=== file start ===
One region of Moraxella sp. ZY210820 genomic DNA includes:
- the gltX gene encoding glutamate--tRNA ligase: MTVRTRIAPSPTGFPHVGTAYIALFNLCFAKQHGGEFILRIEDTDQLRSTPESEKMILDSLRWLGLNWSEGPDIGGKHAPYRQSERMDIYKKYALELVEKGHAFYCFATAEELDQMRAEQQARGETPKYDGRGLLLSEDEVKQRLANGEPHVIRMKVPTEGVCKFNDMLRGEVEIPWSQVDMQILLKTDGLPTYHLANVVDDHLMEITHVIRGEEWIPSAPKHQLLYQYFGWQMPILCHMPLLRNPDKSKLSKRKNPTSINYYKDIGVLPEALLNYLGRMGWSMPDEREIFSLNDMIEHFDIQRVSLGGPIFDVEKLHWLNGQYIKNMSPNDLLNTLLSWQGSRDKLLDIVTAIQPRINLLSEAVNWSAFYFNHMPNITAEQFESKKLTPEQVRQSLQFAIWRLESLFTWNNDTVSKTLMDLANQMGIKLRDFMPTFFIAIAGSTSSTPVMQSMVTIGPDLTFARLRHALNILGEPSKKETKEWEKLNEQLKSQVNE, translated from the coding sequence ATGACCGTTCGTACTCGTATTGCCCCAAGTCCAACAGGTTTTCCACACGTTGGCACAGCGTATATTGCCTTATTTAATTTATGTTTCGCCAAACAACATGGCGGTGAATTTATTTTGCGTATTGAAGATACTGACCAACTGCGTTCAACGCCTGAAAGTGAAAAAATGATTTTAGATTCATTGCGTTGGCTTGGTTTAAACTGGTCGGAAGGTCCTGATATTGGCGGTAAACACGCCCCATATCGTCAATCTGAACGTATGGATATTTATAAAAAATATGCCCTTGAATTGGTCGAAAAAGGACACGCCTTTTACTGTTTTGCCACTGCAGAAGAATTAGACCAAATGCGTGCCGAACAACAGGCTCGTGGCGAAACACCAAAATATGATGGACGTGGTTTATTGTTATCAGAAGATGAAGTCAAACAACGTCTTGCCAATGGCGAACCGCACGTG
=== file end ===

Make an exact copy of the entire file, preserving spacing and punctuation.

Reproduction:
One region of Moraxella sp. ZY210820 genomic DNA includes:
- the gltX gene encoding glutamate--tRNA ligase: MTVRTRIAPSPTGFPHVGTAYIALFNLCFAKQHGGEFILRIEDTDQLRSTPESEKMILDSLRWLGLNWSEGPDIGGKHAPYRQSERMDIYKKYALELVEKGHAFYCFATAEELDQMRAEQQARGETPKYDGRGLLLSEDEVKQRLANGEPHVIRMKVPTEGVCKFNDMLRGEVEIPWSQVDMQILLKTDGLPTYHLANVVDDHLMEITHVIRGEEWIPSAPKHQLLYQYFGWQMPILCHMPLLRNPDKSKLSKRKNPTSINYYKDIGVLPEALLNYLGRMGWSMPDEREIFSLNDMIEHFDIQRVSLGGPIFDVEKLHWLNGQYIKNMSPNDLLNTLLSWQGSRDKLLDIVTAIQPRINLLSEAVNWSAFYFNHMPNITAEQFESKKLTPEQVRQSLQFAIWRLESLFTWNNDTVSKTLMDLANQMGIKLRDFMPTFFIAIAGSTSSTPVMQSMVTIGPDLTFARLRHALNILGEPSKKETKEWEKLNEQLKSQVNE, translated from the coding sequence ATGACCGTTCGTACTCGTATTGCCCCAAGTCCAACAGGTTTTCCACACGTTGGCACAGCGTATATTGCCTTATTTAATTTATGTTTCGCCAAACAACATGGCGGTGAATTTATTTTGCGTATTGAAGATACTGACCAACTGCGTTCAACGCCTGAAAGTGAAAAAATGATTTTAGATTCATTGCGTTGGCTTGGTTTAAACTGGTCGGAAGGTCCTGATATTGGCGGTAAACACGCCCCATATCGTCAATCTGAACGTATGGATATTTATAAAAAATATGCCCTTGAATTGGTCGAAAAAGGACACGCCTTTTACTGTTTTGCCACTGCAGAAGAATTAGACCAAATGCGTGCCGAACAACAGGCTCGTGGCGAAACACCAAAATATGATGGACGTGGTTTATTGTTATCAGAAGATGAAGTCAAACAACGTCTTGCCAATGGCGAACCGCACGTG